Here is the account of some of the first steps taken when I set out to get my private pilots license – the PPL
Shortly after taking my Discovery Flight, I decided I was interested in pursuing the license and I was really impressed with my flight instructor – so there was no looking back – I decided to get my started on my PPL.
Ground School – February 2010
I finally started ground school at Edmonton City Center Airport (CYXD) – after much research, deliberation and anxiety.
Was I ready to commit to learning to fly? It’s intense, and it’s expensive. You have to be willing to commit time and resources to this. It’s going to require not only money, but a lot of concentration and mental resources. You will have to study lots and be prepared to take time out of your schedule to commit to fly. To take the flight test for PPL, Transport Canada requires that a student have 45 hours total, of which, 5 hours may be completed on a simulator. At least 17 hours must be dual instruction and you will need 12 hours solo time. For details, check Transport Canada’s regulations.
You should budget close to $10,000 for the PPL. It will take longer (more flying hours) the more breaks you take. So if you can, be prepared to have the finances and the time to be able to do the license as fast as possible – flying 2 to 3 times per week, if you can. Consistency is everything when you are learning. If you are happy with your instructor, I recommend not switching instructors, and not switching airports or schools (unless you have to, like I did, during a move). I received this advice when I started, but knowing that I wouldn’t be able to commit to going regularly, foreseeing that I would likely have some breaks, I decided to pursue it anyway. I’ve had to take lots of breaks during my license, and I even had to switch home airports and instructors – all which cost me more training hours in the end. However, I am interested in obtaining a commercial license eventually, and am not trying to finish my PPL in minimum hours, so I decided I was okay with it. And really, once I was into to (it didn’t take long) I didn’t want to stop, I just love to fly.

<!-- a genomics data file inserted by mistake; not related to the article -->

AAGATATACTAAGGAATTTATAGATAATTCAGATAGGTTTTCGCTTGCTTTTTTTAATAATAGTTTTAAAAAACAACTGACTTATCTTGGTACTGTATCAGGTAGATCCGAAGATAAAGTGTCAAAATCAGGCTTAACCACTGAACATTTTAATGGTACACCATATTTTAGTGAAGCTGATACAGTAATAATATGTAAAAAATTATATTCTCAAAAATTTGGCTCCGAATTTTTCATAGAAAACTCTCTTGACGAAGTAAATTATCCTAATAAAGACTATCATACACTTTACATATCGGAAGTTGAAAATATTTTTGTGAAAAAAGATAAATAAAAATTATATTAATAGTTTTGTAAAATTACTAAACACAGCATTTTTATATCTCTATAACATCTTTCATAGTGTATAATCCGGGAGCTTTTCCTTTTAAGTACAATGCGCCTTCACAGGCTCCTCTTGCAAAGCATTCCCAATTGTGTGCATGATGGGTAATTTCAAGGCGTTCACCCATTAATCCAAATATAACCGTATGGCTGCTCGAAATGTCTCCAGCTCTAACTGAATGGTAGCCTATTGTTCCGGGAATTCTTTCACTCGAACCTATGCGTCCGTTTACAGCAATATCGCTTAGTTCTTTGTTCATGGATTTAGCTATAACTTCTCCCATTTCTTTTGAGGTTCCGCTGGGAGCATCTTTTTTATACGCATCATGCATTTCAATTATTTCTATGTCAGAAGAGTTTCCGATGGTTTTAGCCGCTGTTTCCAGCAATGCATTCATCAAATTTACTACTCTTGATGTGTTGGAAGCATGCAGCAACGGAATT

I have always been infatuated with airplanes, and flight in general. I’ve flown in bush planes several times so I had no misconceptions about how loud and old some of them were – it didn’t bother me at all. I find all airplanes fascinating, and like most pilots, am just obsessed with flying and anything flying.
Here is the account about my first training flight
Ground School – Winter 2010
I was still in graduate school at University of Alberta when I signed up for ground school. Ground school costs about as much as a graduate level course at the University, and you get 60 hours of instruction in various topics.
The courses are revolving and ongoing so a topic is repeated in cycles. Each school has a different price, however generally they will be in the $500-$700 range, depending on the school and if you buy their study materials, or ground school “kit.” You can purchase the materials yourself somewhere else, however it’s likely that you won’t save enough money from buying it elsewhere to justify the inconvenience of having to collect the materials yourself.
The fee for ground school generally gets you a year of instruction in these courses, so if you miss a course, or are away for a period of time, you can easily pick up the courses later. It takes just over 2 months, at my school, if you’re going constantly to each class. This means that if you missed a course, you can pick it up again in just over 2 months time, depending on the schedule for that particular school. You can repeat as many classes as you need. Generally for the private level the courses are in the evenings, twice a week. This depends on the flight school for their particular schedule. My flight school, Centennial Flight Center , offered private ground school Tuesday and Thursday nights from 7 to 9 pm.
My flight school selection was fairly simple. A year or so earlier, when I began looking at flight schools in the Edmonton area, I came across two flying out of CYXD. The first school I contacted was Edmonton Flying Club (EFC), where I booked my very first “fam” or familiarization flight. This is a discounted, introductory flight that is offered by every flight school so you can try out the school, see what their planes and instructors are like, and how they generally run their school to see if you feel comfortable there or not. You will be spending a lot of time with your instructor, in that classroom and in the aircraft, and costs as well, so you want to make sure you chose carefully! It’s an important first decision.
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